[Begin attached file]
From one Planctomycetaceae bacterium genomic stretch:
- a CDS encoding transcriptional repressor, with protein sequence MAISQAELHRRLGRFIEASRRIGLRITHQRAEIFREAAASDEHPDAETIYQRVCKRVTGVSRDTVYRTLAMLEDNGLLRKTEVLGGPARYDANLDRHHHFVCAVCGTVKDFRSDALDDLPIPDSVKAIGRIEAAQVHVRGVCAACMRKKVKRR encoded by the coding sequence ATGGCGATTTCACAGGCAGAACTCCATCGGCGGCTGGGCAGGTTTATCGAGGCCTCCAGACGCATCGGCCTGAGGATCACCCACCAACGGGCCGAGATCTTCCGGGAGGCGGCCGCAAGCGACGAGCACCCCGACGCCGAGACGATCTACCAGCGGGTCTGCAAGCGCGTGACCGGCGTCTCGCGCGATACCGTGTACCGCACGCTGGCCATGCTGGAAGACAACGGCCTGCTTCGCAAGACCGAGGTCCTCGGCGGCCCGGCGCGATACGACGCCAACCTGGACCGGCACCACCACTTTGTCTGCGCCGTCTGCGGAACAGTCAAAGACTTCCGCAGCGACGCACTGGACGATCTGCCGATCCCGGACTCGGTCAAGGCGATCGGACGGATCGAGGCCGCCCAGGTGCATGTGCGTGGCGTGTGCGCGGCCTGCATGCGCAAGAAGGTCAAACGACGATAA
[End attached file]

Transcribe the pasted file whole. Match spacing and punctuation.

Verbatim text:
From one Planctomycetaceae bacterium genomic stretch:
- a CDS encoding transcriptional repressor, with protein sequence MAISQAELHRRLGRFIEASRRIGLRITHQRAEIFREAAASDEHPDAETIYQRVCKRVTGVSRDTVYRTLAMLEDNGLLRKTEVLGGPARYDANLDRHHHFVCAVCGTVKDFRSDALDDLPIPDSVKAIGRIEAAQVHVRGVCAACMRKKVKRR encoded by the coding sequence ATGGCGATTTCACAGGCAGAACTCCATCGGCGGCTGGGCAGGTTTATCGAGGCCTCCAGACGCATCGGCCTGAGGATCACCCACCAACGGGCCGAGATCTTCCGGGAGGCGGCCGCAAGCGACGAGCACCCCGACGCCGAGACGATCTACCAGCGGGTCTGCAAGCGCGTGACCGGCGTCTCGCGCGATACCGTGTACCGCACGCTGGCCATGCTGGAAGACAACGGCCTGCTTCGCAAGACCGAGGTCCTCGGCGGCCCGGCGCGATACGACGCCAACCTGGACCGGCACCACCACTTTGTCTGCGCCGTCTGCGGAACAGTCAAAGACTTCCGCAGCGACGCACTGGACGATCTGCCGATCCCGGACTCGGTCAAGGCGATCGGACGGATCGAGGCCGCCCAGGTGCATGTGCGTGGCGTGTGCGCGGCCTGCATGCGCAAGAAGGTCAAACGACGATAA